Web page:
Efforts to expand rent control in California got a big shot in the arm this week when Democratic Gov. Gavin Newsom announced his support for capping annual rent increases.
"I'm hopeful…that I will get on my desk in the very near term a rent cap bill because it is long overdue in the state of California," Newsom said, according to the Los Angeles Times.
The governor's endorsement should not come as a surprise. In 2018, Newsom threw his support behind a legislative rent control effort in the event that a rent control initiative on the ballot that year failed. (It did.)
Newsom's recent comments are a boost for AB 1482, sponsored by Assemblyman David Chiu (D–San Francisco). Chiu's bill would cap annual rent increases at 7 percent plus inflation, or 10 percent, whichever is lower. These rent caps would not apply to buildings less than 10 years old; single-family homes owned by small, non-corporate landlords; college dormitories; or to existing rent-controlled units with stricter rent caps.
The bill also prevents landlords, with some exceptions, from evicting tenants without "just cause"—meaning they'll have to show a government-approved reason for giving the tenant the boot. Landlords will also have to pay tenants relocation assistance equal to one month's rent if they initiate a no-fault, just cause eviction, a category that includes taking a unit off the rental market or substantially renovating it.
The legislation would expire in 2023.
These provisions constitute a significant watering down of the original proposal introduced by Chiu earlier this year, which would have capped rent increases at 5 percent plus inflation for 10 years.
So far Chiu's bill has passed the more left-leaning State Assembly, as well as several Senate committees. Newsom's rhetorical support might help it get over the finish line.
Rent control is typically derided by economists as a counterproductive way of ensuring affordability. Price controls, they argue, cap the returns to housing development, deterring investment in new construction or encouraging landlords to take existing properties off the market.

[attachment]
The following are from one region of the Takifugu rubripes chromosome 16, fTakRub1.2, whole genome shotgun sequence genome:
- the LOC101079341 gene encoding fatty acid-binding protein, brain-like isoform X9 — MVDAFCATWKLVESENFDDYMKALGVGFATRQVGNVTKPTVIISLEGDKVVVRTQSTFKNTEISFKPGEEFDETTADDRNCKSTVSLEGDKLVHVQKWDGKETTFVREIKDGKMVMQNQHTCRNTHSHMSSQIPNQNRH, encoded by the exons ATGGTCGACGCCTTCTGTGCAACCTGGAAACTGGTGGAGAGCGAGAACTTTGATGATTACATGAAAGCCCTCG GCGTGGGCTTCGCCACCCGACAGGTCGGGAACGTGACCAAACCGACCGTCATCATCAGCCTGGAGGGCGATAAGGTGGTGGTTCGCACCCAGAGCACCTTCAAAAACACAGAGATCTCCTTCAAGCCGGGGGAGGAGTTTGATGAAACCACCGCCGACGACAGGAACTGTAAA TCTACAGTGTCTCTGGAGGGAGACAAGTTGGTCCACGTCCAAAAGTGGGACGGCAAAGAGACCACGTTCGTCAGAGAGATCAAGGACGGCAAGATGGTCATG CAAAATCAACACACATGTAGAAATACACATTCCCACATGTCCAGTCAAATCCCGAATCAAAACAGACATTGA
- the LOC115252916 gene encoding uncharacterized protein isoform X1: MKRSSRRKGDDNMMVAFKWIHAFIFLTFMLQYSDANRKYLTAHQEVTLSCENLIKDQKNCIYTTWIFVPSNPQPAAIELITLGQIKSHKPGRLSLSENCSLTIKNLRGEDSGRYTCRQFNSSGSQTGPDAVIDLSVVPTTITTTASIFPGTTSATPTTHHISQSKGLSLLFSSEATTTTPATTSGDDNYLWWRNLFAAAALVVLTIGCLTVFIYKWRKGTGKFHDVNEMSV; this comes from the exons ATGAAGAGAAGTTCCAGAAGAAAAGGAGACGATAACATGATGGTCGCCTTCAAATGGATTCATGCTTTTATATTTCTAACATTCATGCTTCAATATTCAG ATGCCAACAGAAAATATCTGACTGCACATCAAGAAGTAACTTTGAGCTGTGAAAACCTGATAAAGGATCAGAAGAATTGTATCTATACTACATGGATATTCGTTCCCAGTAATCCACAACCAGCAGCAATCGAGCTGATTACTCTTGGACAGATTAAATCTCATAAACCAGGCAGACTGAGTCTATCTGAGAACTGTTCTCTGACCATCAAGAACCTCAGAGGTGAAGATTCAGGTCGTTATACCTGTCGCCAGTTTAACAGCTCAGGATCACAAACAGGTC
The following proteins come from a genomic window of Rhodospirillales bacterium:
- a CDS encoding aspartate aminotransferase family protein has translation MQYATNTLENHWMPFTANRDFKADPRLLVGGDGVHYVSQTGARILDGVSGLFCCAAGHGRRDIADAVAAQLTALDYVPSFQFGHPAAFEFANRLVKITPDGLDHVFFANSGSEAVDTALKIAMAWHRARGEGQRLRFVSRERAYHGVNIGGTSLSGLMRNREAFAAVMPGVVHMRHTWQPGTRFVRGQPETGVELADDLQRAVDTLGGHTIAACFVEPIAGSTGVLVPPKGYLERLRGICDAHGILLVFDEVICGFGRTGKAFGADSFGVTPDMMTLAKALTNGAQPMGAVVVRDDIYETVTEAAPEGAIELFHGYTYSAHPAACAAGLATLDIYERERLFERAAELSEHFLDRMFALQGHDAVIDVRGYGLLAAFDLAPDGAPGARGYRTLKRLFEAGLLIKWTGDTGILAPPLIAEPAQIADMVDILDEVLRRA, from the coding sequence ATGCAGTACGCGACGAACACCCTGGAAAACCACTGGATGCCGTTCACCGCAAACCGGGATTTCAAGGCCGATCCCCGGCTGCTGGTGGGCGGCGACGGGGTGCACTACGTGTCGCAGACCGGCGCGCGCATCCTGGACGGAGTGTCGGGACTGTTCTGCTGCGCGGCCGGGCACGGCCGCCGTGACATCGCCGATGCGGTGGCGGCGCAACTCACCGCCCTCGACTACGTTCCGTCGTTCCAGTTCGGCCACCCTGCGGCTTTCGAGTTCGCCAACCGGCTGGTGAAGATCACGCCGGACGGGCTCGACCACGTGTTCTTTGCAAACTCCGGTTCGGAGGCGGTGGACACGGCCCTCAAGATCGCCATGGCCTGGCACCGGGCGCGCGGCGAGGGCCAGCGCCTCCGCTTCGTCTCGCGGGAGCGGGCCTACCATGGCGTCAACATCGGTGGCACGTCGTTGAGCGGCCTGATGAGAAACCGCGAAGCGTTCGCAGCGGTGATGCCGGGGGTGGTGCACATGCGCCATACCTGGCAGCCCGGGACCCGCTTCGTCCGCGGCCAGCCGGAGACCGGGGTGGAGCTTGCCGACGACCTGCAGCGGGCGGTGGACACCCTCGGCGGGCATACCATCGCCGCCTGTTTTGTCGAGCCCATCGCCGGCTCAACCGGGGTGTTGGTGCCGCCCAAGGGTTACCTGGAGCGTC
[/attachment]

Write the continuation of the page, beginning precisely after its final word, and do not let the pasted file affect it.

There's also evidence the policy encourages landlords to defer maintenance of their properties, leading to deteriorating housing stock, or 'shabbification'.
A recent policy analysis from the University of California Berkeley's Terner Center suggests that the relatively high rent caps included in the bill, and its exemption of new construction, would go a long way toward lessening its impact on new housing supply.
Outside of very hot markets, the Terner Center analysis notes, most California renters are not seeing rent increases higher than what Chiu's bill would allow.
But while some of the amendments to AB 1482 might mitigate some of the risks associated with rent control, it doesn't eliminate them.
A Standford University study of a 1994 rent control expansion in San Francisco found that landlords responded by taking their properties off the market, leading to a 15 percent reduction in rental housing and an increase in rents citywide.
When Oregon passed a similar 7 percent plus inflation rent cap bill, Mike Wilkerson, of economics consulting firm ECONorthwest, told Reason that the relatively generous price ceiling could still dissuade a majority of developers who build housing projects with the eye of selling them off to investors.
The three-year sunset provision of Chiu's bill might alleviate some of these concerns. That expiration date, however, also generates a lot of uncertainty about what kind of regulatory environment developers and investors are putting their money into.
The Terner Center analysis notes that even with a rent cap, plenty of units across the state are still unaffordable for most renters.
"Even capped, the current market rent of $3,727 for a two-bedroom in Oakland is unaffordable for all but the wealthiest households," reads their analysis. "A broader set of policies that target production and preservation—from streamlining the permitting and approval process for new construction to curbing construction costs to improving and expanding financing mechanisms—are also critical to ensure that the crisis doesn't continue to worsen."
The driving force behind California's high housing costs is its low rates of housing production. That, in turn, is largely a product of land use regulations that limit where housing can be built, charge high fees to developers of new housing, and require developers to navigate a cumbersome approval process that can delay the delivery of projects by years.
Rent control does nothing to fix any of this. Even the watered-down bill endorsed by Newsom could make the problem worse.